Friday, July 29, 2005

Blogpoll 4 - No, it really is personal!

My blogpoll 4 responses to follow.
Longwinded as always.

1. Who are your rival(s)?

Every Georgia fan (and anyone who has had the misfortune of spending time with a Georgia fan) can tell you about the “big four”: Tennessee, Florida, Auburn, Georgia Tech. For many fans, some combination of this group is “our biggest rival(s)”, sometimes all 4.

Georgia Tech – there's no question. Any time two instate schools play each other, it's a rivalry game. Interestingly enough, I'm not sure it has major recruiting implications. It's definitely a bragging rites game. This series has been in Georgia's favor, with Georgia holding a 56-38-5 edge, 12-3 in the last 15 (Tech's 3 consecutive wins 98-00 helped usher out the Donnan era, in fact). Georgia disputes 2 Tech wins because they they allege Tech used ringers from the Naval Academy. Which is probably true.

Georgia fans will probably tell you that Tech fans have an inferiority complex about the series. Tech fans (all 11 of them) will probably get all huffy and try to make some claim about academic superiority, or their superior “culture”. Or try to talk about Basketball. It is true that Georgia fans often treat this game in a blase manner. It's also true that many Georgia fans would probably be unhappy winning 6 games every 10 years. This game is huge. Georgia's biggest rival? I don't know that I'd go quite that far. There is none bigger, perhaps. Like many rivalry games, it often features contests that are closer than the on-paper match ups would suggest. The Bobo to Corry Allen dagger in 97 was repaid when tech won a 51-48 OT thriller in 99. Jasper Sanks was ruled to have fumbled on the 1 with time running out (replays clearly showed he did not, and Ga would have attempted a chip shot field goal for the win), and then in OT Tech's game winning FG attempt on third down was blocked by Kendrel Bell, only to have Tech fall on the ball while Georgia was celebrating and get an additional attempt for the win.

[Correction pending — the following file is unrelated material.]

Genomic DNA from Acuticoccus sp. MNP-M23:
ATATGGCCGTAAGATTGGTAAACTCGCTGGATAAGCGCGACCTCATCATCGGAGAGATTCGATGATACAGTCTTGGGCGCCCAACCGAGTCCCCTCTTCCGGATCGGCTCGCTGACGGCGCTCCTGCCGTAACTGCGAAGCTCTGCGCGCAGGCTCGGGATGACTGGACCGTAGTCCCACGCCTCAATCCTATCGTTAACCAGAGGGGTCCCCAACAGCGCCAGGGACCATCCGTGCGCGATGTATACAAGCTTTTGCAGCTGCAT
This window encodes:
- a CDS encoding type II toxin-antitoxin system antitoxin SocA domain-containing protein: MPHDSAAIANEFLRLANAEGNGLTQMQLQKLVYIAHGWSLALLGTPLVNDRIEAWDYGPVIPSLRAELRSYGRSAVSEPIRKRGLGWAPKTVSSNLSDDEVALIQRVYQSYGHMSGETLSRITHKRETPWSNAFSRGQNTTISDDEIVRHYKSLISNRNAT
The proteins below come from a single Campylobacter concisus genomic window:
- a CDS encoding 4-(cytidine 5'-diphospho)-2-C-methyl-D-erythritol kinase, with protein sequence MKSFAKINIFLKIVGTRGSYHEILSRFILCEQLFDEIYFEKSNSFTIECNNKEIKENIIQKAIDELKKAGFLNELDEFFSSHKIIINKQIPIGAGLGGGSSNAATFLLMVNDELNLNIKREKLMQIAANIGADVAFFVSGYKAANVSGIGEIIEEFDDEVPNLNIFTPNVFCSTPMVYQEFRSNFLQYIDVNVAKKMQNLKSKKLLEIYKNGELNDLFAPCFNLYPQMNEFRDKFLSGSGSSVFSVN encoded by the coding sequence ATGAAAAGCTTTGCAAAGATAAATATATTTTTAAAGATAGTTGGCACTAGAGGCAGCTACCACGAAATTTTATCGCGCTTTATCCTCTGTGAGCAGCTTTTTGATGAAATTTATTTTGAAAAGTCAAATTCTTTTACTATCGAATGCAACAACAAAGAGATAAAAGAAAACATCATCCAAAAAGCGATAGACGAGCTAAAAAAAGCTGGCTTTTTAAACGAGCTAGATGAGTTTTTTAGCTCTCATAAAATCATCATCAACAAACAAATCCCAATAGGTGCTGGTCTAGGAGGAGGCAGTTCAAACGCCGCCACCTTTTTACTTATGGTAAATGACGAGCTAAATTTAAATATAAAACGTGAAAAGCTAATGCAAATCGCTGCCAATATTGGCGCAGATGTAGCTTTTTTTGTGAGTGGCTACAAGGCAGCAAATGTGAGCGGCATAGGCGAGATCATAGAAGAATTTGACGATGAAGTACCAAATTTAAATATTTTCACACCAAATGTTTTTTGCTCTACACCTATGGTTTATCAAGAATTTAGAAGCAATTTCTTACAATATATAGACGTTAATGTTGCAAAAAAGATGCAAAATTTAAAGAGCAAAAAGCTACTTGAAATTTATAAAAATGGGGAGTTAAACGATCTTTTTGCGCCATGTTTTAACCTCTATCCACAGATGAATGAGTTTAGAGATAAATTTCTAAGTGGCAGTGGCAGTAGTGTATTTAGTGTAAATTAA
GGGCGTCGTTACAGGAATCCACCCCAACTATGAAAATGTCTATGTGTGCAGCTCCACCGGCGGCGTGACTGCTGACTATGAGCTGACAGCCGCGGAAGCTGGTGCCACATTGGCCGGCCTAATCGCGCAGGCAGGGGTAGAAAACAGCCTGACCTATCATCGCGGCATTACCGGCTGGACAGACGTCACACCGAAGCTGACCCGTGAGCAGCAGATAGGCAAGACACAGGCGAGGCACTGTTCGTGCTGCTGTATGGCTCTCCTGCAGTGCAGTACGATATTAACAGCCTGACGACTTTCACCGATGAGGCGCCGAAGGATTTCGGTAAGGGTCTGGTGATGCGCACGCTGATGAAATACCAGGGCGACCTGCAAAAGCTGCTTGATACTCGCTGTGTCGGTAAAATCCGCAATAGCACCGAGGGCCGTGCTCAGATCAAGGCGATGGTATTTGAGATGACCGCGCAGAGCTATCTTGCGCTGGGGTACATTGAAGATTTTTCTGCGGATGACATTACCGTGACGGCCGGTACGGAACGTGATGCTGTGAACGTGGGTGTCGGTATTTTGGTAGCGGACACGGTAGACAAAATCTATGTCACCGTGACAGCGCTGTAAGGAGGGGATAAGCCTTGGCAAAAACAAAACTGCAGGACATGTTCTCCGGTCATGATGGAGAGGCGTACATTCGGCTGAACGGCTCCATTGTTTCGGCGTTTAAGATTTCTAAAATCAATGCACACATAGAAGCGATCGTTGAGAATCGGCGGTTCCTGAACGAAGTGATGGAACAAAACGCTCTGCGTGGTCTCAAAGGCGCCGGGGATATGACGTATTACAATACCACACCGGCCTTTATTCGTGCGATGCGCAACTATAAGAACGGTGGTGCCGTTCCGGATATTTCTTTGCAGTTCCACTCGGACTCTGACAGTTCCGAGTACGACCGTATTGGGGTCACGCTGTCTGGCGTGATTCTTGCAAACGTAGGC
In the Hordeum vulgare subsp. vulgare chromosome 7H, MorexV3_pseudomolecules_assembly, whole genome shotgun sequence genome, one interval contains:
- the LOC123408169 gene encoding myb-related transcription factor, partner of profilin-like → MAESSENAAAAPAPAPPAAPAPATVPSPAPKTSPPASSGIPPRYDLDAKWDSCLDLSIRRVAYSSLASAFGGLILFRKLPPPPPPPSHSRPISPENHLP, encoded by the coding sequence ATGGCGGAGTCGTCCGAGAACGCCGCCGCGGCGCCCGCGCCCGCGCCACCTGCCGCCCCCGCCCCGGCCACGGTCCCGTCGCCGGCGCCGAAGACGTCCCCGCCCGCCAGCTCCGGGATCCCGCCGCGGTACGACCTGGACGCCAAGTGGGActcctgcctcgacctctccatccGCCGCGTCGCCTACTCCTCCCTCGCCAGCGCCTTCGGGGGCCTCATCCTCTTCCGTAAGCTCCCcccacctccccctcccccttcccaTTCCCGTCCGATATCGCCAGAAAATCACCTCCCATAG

Auburn – The all-time series is incredibly close (48-52-8, favoring the Plainsmen). The all time series scoring? Even closer: 1618-1619 – an incredible number for a series where 108 games have been played. Neither team is that adept at winning at home; Since 1980 UGA is 3-8 between the hedges, while Auburn is 5-7-1 on the plains. It's billed as the “oldest rivalry in the deep south”, was the first hereabouts to crack the century mark (incredibly, Auburn and Alabama have only met 69 times) and is one of the longest running rivalries in all of college football (unsubstantiated: I've read it's tied for seventh with Oregon-Oregon State).

For every blowout, there are 2 close contests and one is usually a real Barn Burner – like the 1996 first-ever SEC overtime contest. Or the heartbreaking last second failed comeback attempt in Athens in 01 (Richt's first year), where Richt opted for a run from the 2 yard line with little time left on the clock and no time outs. Or the David Greene to Michael Johnson dagger that propelled the Dawgs to their first SEC title in 20 years in 2002. Or loss in OT in 2000.